Come walk a mile with Christopher. Born in Lafayette, LA in 1970, Christopher is an 11 year veteran of the streets. Moving from the relatively small town to the Southside of Houston was a huge contrast for the eight year old boy. Everything was going well until he started high school. That’s when the “hustling life” and all that comes with it, dug its nails into him…hard. Money, cars, and girls quickly filled Chris’s schedule. Little time left for books and studying he dropped out of Sterling Aviation High School.
He says he avoided any kind of legal troubles until he was about 21 years old. That’s when he was arrested for possession and given two months in jail. A “slap on the hand” as he calls it. After his release, he returned picked up where he left off. Again, he stayed under the radar for about five years when a disagreement with his girlfriend let to a series of life changing events.
Chris claims his girlfriend became very angry with him after he stopped giving her money. He says that in retaliation, she filed assault charges on him. He says about 4 months later, he gets stopped by the police. During a search of the car, a large amount of narcotics was recovered as well as $27K in cash. He claims that during the negotiations between the lawyers, the state agreed to take the drugs and cash off the table if he plead guilty to the assault charges against him. He says that not fully understanding the legal system at the time, he thought this to be his best option so he agrees. He gets in front of the judge and is slapped with a 10 year prison sentence in TDC. (Texas Department of Corrections) While in TDC, he moved all over Texas to different prisons until his release in 2006.
As you can imagine, after 10 years away from society, a lot had changed. All his friends were either buried 6 feet under or had gone on to start new families with lives of their own now. With nowhere to turn, Christopher found himself living on the streets of Houston. I inquired about his mother and father but he seemed a bit reluctant to speak about them. He did, however, speak fondly of his sister who lives in North Carolina and his brother who lives out in nearby Baytown. He says they invite him to come live with him all the time but he says he doesn’t want be a burden to them or their families. But listening to his voice and seeing the look in his eyes when he spoke about them, I assume he is carrying a lot of shame and guilt from his past actions and isn’t at the point where he can face them…yet. At least, that’s the feeling I got from it.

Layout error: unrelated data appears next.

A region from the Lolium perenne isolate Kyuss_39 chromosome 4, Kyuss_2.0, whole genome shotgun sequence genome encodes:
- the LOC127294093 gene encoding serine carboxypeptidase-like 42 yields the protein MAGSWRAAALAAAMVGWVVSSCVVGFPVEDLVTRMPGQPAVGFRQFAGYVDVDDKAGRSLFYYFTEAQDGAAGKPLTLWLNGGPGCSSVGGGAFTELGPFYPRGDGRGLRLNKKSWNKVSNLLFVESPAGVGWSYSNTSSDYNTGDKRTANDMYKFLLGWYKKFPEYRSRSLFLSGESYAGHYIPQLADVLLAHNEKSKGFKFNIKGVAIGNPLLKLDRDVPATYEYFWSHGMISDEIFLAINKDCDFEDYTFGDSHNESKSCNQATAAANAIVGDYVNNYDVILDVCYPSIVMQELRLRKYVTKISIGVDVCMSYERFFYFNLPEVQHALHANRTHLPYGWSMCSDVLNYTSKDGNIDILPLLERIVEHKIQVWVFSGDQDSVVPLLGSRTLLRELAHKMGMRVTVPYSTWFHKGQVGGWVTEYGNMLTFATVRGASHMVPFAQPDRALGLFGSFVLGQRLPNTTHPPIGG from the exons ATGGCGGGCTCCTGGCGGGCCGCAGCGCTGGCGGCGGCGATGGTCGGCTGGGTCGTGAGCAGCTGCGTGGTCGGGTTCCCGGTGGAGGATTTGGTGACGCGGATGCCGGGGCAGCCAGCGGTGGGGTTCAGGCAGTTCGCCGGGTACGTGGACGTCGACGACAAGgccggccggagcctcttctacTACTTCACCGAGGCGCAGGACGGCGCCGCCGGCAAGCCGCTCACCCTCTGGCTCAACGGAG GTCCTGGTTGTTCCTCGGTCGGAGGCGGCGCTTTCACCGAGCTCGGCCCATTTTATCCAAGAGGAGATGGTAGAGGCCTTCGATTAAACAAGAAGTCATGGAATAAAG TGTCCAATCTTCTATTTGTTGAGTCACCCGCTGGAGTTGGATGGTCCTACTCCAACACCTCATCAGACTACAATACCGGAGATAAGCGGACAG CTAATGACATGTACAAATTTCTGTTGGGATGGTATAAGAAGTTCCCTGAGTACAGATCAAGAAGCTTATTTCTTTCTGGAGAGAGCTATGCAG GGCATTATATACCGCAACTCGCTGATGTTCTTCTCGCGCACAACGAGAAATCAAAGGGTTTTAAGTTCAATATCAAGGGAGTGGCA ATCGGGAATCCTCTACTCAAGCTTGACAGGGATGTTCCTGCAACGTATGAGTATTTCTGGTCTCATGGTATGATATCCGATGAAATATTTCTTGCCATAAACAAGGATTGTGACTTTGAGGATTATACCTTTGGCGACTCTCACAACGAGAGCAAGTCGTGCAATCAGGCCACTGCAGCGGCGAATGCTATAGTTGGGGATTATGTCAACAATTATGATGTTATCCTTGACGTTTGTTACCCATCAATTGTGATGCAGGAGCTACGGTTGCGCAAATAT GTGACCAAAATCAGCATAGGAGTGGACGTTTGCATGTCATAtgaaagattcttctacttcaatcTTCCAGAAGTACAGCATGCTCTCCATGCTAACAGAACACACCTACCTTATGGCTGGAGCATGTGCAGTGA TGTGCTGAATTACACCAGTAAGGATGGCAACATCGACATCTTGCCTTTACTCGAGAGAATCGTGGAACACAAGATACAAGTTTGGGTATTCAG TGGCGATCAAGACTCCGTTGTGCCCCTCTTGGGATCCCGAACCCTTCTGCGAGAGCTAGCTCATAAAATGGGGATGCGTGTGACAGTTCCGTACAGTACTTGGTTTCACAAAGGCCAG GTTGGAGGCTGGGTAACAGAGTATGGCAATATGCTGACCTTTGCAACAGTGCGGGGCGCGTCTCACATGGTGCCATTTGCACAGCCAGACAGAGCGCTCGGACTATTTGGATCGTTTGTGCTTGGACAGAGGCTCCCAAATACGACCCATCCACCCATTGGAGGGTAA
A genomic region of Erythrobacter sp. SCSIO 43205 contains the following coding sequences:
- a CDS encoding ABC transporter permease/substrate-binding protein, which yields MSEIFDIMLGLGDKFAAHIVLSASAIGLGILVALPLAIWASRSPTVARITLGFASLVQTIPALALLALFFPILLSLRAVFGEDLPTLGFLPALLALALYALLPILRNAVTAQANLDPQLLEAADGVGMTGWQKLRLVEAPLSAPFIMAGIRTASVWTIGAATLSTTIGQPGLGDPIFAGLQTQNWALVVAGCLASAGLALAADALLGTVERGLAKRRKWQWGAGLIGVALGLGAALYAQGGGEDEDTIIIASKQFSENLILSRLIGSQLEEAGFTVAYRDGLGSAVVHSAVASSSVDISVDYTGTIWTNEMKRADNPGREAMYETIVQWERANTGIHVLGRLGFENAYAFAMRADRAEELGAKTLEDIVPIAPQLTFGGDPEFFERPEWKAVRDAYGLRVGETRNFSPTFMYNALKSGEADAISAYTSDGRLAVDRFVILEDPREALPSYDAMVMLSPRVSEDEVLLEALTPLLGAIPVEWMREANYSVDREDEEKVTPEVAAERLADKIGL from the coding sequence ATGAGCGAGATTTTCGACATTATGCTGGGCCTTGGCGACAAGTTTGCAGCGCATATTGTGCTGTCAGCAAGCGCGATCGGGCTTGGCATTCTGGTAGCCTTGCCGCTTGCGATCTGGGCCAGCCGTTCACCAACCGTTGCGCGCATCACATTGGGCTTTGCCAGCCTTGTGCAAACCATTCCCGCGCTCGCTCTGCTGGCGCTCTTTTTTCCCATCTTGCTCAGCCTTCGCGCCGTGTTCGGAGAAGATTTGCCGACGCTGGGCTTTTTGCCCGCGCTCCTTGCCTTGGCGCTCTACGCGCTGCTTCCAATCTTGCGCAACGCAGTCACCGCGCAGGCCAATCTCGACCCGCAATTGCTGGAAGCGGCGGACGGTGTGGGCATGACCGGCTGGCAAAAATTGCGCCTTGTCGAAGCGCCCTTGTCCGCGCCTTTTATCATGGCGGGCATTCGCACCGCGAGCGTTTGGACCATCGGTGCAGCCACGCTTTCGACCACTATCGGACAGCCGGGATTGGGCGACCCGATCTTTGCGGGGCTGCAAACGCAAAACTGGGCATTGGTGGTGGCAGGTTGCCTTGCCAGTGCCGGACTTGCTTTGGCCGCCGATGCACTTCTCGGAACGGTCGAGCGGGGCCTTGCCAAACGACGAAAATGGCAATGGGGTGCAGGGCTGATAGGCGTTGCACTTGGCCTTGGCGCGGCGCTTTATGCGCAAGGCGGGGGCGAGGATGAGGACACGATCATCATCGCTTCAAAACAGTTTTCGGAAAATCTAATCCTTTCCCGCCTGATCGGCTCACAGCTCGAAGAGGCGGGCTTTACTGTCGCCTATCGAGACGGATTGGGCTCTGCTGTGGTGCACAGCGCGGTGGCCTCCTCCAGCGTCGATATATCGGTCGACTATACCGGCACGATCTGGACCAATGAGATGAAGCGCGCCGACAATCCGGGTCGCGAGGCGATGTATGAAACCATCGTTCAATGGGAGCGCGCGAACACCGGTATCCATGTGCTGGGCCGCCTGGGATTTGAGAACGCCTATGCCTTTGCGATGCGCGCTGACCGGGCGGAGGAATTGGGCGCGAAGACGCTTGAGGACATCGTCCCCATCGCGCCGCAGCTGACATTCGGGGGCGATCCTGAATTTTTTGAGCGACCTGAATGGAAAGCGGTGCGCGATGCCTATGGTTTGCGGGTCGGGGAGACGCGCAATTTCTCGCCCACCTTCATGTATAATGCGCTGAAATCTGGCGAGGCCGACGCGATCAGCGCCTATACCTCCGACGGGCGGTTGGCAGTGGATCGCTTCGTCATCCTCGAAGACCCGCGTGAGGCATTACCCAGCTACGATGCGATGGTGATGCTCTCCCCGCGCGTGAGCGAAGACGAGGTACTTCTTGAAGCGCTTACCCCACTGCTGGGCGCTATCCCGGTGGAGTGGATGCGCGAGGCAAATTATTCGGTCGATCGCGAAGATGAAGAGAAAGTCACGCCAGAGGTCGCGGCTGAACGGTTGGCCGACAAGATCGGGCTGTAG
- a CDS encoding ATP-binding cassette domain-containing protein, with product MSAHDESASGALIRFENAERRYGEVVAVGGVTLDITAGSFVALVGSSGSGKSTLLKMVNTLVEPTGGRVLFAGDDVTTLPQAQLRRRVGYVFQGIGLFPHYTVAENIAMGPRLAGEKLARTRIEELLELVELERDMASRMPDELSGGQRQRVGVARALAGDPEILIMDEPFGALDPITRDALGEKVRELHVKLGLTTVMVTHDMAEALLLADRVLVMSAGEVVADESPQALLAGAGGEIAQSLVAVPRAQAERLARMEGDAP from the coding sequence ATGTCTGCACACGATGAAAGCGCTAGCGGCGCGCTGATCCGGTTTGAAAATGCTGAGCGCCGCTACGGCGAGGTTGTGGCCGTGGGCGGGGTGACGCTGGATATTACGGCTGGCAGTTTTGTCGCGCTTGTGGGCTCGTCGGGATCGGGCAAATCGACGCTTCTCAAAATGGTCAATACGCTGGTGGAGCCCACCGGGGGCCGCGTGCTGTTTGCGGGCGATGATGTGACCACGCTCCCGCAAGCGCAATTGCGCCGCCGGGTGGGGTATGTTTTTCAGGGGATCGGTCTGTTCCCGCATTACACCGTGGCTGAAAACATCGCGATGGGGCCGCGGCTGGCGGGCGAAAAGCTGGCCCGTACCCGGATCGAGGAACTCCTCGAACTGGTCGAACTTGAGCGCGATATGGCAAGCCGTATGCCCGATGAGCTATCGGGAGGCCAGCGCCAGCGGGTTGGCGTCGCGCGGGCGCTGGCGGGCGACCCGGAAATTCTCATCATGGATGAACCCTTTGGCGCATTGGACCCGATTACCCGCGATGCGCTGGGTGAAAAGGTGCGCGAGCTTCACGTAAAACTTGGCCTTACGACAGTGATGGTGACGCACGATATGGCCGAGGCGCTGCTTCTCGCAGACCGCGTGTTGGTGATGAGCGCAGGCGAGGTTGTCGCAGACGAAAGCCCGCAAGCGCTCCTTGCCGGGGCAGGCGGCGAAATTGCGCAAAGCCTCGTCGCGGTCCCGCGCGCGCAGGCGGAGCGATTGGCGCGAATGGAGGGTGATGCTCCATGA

I asked Christopher to explain his day to day life on the streets. After repeating about 4-5 times “it’s hard, its really hard”, he broke some of it down for me. He wakes up around nine or so in the morning. He checks in at the “Campsite” to see what’s going on with everyone. The Campsite is what they call their hangout area. Then he says he “flies his sign” trying to collect enough money to eat for the day. He says that rainy days are the absolute worse for collecting. People don’t want to roll down their window and are generally in a more glum mood when the clouds are out. Although all at the campsite are in the same predicament, he said that it really comes down to an “every man for themselves” mentality. “Having your stuff stole is just a way of life out here”. “Police harassment is to be expected”. “Drugs and alcohol abuse is the only way some know how to cope with their situation”. Just a few and thoughts quotes expressed by Christopher.
At 46 years old, Christopher Joseph Simeon expresses a very very slight optimism when I asked him if he sees himself getting back on his feet at some point. Although few and far between, Chris says that he continues to take day labor jobs when the opportunity presents itself. He said until then….he is trusting that his God will deliver him from the situation when the time is right.